The much esteemed European tolerance was on display before and during Pope Benedict XVI’s trip to the United Kingdom.
In April, a memo leaked from England’s Foreign Office suggesting the Pope should open up an abortion clinic on his trip. Celebrity atheists have called for the arrest of the “Leering old villain in a frock,” as Richard Dawkins called him and protesters shouted and displayed obscenities, with one banner showing the Pope as a flaming skeleton holding a swastika staff.
Unfortunately, vitriolic attacks against the office of the papacy and the spiritual leader himself do not prompt the outrage burning the Quran does these days.
During his papacy, Benedict has been consistently misrepresented and the object of many caricatures.
In the recent revelations of past sexual abuse and clerical cover-ups, righteous anger arose over the scope of the betrayal. Indeed, the demand for justice is good and every effort should be made to fulfill it. Justice, however, is not attained by misappropriation of blame.
Reports trying to tenuously implicate Ratzinger as a conspirator in abuse have been contradicted by those with actual expertise. John L. Allen, the respected writer for the National Catholic Reporter and CNN correspondent, wrote Benedict, “More than any other high-ranking official, saw the gravity of the situation and tried to steer a new course.”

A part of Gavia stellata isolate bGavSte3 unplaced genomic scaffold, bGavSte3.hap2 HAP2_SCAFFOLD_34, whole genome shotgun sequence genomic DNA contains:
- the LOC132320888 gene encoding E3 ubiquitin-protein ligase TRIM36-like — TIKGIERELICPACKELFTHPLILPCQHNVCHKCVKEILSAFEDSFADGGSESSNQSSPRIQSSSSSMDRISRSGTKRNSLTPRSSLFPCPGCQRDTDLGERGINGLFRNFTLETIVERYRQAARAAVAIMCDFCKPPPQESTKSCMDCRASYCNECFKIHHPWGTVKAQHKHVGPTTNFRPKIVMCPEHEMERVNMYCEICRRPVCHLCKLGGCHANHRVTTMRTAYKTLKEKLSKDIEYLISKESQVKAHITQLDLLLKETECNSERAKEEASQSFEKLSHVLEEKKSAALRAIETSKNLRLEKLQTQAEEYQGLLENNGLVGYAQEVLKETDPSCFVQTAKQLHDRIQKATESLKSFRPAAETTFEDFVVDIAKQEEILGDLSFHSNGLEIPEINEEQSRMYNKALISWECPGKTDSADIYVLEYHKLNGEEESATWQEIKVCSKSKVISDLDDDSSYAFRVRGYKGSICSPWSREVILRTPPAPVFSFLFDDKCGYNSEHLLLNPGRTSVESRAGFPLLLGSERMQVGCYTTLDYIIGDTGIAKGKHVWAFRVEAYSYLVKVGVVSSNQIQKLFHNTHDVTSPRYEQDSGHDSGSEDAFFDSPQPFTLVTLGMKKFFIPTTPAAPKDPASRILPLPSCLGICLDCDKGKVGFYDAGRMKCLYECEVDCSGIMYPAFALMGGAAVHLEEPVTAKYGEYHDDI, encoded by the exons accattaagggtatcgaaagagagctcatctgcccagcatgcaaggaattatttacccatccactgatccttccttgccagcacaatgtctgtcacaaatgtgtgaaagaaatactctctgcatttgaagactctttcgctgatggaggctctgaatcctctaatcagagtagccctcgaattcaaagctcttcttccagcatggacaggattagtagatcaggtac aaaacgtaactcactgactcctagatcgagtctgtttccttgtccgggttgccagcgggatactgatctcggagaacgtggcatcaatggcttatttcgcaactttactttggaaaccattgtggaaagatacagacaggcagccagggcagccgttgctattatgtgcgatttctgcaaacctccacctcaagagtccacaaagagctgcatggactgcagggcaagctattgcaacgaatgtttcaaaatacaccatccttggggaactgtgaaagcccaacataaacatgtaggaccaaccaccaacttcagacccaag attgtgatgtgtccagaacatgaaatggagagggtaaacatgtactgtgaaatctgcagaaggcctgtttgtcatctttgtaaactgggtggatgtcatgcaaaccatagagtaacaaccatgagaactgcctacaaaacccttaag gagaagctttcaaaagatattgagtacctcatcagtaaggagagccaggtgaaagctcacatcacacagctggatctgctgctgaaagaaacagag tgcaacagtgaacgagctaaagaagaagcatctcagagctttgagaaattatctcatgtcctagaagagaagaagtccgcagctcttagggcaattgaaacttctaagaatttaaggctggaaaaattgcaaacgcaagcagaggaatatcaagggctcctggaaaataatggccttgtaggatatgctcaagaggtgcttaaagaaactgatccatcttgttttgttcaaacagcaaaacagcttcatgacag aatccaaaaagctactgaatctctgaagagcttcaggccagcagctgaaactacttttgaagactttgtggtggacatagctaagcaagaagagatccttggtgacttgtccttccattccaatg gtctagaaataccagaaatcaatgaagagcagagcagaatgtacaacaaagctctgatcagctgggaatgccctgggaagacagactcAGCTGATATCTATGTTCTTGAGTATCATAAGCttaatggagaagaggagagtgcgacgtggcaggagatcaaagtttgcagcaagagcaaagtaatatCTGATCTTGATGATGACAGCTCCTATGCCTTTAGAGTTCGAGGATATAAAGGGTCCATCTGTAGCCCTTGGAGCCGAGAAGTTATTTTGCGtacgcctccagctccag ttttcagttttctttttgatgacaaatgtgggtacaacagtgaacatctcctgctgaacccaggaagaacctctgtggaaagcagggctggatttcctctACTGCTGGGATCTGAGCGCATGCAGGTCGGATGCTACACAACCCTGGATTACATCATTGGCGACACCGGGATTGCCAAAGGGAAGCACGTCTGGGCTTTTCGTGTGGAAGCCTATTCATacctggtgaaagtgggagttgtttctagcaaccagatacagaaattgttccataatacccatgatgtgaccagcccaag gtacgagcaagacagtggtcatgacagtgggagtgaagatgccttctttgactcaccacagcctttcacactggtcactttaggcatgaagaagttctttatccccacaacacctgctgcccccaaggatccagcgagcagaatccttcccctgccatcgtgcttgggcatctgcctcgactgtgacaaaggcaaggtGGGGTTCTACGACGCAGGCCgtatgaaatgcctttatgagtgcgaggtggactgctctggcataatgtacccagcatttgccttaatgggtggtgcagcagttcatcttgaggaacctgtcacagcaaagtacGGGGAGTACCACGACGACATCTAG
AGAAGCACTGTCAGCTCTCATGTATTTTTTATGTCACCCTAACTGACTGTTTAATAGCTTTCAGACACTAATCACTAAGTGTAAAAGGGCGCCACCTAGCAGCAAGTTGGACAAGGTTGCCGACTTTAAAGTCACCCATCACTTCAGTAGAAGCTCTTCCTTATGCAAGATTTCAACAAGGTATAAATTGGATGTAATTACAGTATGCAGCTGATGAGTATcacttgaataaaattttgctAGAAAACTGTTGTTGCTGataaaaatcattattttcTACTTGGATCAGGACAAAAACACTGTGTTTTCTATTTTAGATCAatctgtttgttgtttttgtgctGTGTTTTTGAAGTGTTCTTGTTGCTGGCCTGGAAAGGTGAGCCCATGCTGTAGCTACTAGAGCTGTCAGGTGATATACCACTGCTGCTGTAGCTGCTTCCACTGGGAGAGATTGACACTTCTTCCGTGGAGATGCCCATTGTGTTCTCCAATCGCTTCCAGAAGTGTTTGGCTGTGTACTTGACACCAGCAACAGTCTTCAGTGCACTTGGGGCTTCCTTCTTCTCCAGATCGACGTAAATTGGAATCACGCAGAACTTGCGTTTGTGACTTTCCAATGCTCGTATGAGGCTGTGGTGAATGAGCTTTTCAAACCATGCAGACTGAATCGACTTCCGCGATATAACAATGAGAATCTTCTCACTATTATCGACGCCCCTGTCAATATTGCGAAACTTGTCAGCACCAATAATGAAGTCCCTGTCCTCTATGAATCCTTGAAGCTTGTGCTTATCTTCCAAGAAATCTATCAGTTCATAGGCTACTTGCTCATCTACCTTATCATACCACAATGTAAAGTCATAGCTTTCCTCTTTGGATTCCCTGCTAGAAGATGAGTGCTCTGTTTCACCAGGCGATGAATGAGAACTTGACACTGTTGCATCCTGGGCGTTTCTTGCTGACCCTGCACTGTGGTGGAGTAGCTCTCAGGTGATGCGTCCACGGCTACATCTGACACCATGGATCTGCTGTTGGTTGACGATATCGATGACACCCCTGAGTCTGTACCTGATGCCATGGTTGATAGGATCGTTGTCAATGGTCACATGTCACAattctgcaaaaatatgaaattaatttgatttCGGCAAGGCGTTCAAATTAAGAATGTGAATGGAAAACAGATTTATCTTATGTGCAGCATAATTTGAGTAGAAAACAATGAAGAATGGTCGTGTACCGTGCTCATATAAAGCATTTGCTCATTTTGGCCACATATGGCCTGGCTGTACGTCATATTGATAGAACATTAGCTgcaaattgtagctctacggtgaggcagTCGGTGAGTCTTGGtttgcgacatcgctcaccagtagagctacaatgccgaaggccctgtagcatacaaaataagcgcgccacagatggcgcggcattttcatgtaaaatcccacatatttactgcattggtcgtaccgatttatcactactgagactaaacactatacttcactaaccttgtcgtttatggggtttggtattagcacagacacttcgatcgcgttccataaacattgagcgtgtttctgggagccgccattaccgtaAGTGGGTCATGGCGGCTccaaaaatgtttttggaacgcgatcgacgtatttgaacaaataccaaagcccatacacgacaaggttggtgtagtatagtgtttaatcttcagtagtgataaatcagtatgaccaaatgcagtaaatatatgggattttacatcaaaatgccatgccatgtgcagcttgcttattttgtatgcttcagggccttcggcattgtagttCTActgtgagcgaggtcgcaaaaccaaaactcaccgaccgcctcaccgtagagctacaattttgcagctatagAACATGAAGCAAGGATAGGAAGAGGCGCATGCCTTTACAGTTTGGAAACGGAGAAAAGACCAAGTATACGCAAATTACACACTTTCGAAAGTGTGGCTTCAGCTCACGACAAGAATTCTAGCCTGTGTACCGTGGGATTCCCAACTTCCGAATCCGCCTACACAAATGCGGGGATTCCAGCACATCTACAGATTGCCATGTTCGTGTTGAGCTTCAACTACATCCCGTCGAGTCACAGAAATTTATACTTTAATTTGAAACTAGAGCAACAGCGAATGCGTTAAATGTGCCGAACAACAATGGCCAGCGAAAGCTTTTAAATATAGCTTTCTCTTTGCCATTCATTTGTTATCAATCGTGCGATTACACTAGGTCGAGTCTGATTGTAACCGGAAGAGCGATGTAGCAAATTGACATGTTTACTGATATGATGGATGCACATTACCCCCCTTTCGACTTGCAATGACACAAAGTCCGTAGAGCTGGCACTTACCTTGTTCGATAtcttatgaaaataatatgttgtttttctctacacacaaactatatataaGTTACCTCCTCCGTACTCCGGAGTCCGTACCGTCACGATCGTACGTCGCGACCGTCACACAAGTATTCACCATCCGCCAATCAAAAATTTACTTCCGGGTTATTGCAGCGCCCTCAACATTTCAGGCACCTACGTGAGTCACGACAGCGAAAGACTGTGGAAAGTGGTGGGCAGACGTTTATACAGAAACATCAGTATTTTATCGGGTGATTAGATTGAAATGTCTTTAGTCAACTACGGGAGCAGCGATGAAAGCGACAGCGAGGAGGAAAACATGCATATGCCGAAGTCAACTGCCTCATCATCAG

Jason Berry, who has written extensively on sexual abuse by Catholic clergy, echoed Allen’s assessment writing, “Ironically, for all the bad press he is getting, Benedict has done more to confront the abuse crisis than anyone else in the Vatican … Ratzinger’s belief in absolute moral truth drove him to confront the pedophilia scandals when just about every other Vatican leader recoiled from it.”
But the abuse crisis is just one of many areas the Holy Father’s critics have spoken against him. One tends to think even if well-known atheist Christopher Hitchens were to have all his objections met to his satisfaction, he’d find 10 more reasons to lament that cancer will likely deprive him the opportunity of reading Benedict’s obituary, an expressed regret of Hitchens.
That’s sort of the caveat about irrational prejudices. And yes, most of the animosity aimed at Benedict is a consequence of prejudice. Perhaps, when all was completed, that’s why Damian Thompson of the Telegraph wrote in his blog the papal visit was an enormous success because, “Pope Benedict is no longer a stranger to the British people.”
In actuality, this soft-spoken scholarly pope the British people saw reflects the words Rabbi Jacob Neusner used in a Huffington Post article about Benedict, “The Holy Father, as the Catholics call him, is a lovely, loving man—the world benefits from his truth-telling.”
The world certainly does benefit. The man who coined the phrase “The dictatorship of relativism” now holds the position most tasked with resisting it: the Supreme Pontiff, leader of the Universal Church, successor of St. Peter.
I write with clarity, having come a long way since holding zealous anti-Catholic views during Ratzinger’s elevation in 2005: Long live Benedict XVI!